Honouring St Patrick

The Day We Are All Irish


I have two links with Irish roots in my family tree, from both my mother and father’s sides of the family.

My mother’s mother’s mother’s mother was Monica Kelly. Her parents were James Kelly and Mary Ann Connor (O’Connor). Though Monica was born in London, England, her parents were born in Cork Ireland. Mary Ann Connor was also from Cork. James Kelly was the son of Edward Kelly and Monica Fitzgerald, both from Cork City, Co Cork. All of this gets me back to around the early 1800s

On my father’s side, the name is Willoughby (not a popular name at some times in Irish history for, no doubt, this English (and earlier, Norman) family was likely part of the ‘subduing’ of the Irish at the time of Cromwell who moved in ways both bloody and stupidly oppressive. There is the usual family story of being descended from a Lord and Lady Willoughby. My ancestor, Charles Willoughby came to Canada in late 1849 from Killaveney, Co. Wicklow (near Tinahely) with his wife, Sarah Langrill (whom he married in 1849). She was from Cappagh, near Aughrim in Co Wicklow. Both were Church of Ireland and they were married in the Ballinatone Parish Church, near Cappagh. Their eldest daughter, Sarah, married my ancestor John Barber in Guelph, Ontario.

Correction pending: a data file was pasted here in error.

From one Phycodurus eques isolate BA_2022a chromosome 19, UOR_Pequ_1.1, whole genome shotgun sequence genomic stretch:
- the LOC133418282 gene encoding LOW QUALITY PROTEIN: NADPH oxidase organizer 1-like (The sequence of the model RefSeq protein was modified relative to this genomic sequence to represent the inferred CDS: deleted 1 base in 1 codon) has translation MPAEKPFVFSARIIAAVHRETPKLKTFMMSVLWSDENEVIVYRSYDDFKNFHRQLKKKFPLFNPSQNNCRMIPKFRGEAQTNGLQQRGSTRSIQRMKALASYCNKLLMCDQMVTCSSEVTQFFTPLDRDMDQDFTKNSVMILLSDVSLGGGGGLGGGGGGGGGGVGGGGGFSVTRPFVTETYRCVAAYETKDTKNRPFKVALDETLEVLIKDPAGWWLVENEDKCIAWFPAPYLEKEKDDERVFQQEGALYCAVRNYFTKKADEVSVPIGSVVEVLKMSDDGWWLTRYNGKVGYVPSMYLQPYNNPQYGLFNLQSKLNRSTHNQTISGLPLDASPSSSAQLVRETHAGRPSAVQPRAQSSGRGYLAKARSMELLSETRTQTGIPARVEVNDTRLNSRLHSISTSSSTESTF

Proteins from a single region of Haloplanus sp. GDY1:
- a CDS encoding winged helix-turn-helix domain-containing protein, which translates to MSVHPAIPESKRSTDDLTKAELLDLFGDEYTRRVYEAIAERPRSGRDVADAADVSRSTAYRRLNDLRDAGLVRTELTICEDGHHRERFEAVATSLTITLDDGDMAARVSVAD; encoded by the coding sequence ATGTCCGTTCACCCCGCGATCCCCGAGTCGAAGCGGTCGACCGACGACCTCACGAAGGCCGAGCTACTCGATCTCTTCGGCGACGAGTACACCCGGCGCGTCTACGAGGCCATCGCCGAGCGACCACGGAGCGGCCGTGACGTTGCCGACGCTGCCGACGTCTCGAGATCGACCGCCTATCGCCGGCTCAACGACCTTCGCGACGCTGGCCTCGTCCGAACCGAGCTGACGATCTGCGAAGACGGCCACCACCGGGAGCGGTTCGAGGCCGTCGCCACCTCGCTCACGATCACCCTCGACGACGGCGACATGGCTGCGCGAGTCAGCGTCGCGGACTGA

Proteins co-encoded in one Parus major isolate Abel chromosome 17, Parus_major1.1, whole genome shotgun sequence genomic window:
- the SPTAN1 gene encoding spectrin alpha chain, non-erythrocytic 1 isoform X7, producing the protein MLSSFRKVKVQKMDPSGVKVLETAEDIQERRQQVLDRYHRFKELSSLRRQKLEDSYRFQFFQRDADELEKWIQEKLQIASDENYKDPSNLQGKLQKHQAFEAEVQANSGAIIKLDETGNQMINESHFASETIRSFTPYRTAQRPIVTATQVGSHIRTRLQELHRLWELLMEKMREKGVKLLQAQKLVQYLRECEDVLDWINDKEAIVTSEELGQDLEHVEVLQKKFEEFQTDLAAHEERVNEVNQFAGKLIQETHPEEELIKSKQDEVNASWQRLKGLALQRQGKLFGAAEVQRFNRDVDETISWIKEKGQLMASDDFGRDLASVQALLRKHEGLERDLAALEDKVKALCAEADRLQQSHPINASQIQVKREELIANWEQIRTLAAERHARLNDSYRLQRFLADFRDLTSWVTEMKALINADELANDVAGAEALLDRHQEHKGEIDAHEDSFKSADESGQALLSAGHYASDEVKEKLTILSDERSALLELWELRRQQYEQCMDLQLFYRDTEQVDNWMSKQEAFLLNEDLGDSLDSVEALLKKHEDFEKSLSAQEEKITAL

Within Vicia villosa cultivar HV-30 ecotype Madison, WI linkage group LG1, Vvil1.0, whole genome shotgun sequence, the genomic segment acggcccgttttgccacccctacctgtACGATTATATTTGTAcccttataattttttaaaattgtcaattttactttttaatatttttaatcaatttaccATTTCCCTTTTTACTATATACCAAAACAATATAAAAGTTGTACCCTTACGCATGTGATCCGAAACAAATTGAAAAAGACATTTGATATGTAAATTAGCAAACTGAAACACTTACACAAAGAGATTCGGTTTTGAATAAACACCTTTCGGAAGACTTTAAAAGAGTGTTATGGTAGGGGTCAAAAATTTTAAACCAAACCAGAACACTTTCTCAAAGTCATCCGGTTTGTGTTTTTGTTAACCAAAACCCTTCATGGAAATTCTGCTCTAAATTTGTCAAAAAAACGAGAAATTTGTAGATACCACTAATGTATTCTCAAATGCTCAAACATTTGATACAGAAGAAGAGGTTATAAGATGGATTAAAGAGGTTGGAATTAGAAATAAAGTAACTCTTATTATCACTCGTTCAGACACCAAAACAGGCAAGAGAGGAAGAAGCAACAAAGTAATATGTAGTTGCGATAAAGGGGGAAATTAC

So, there’s green in my blood . . .

I must say I’m interested in all public and media ‘hoopla’ as they visit pubs serving green beer and other incentives for a big drunk – and where there’s singing, and Irish dancing and weekend parades. When interviewed everyone avows that they are Irish or wanna-be Irish for a day.

But nobody seems to know what St. Patrick was about or ‘how the Irish saved civilization’ (as Thomas Cahill puts it). It’s not so much that he explained the trinity if he did, supposedly, with a shamrock, or that he in some generic sense ‘brought Christianity to Ireland,’ and managed to rid the land of snakes – but that he introduced people to the saving life and work of Jesus Christ, God’s Son our Saviour, into which friendship, forgiveness and new relationship with God, hope for individuals, families, the land of Ireland – and through them many others in the world, this new Life was made possible.

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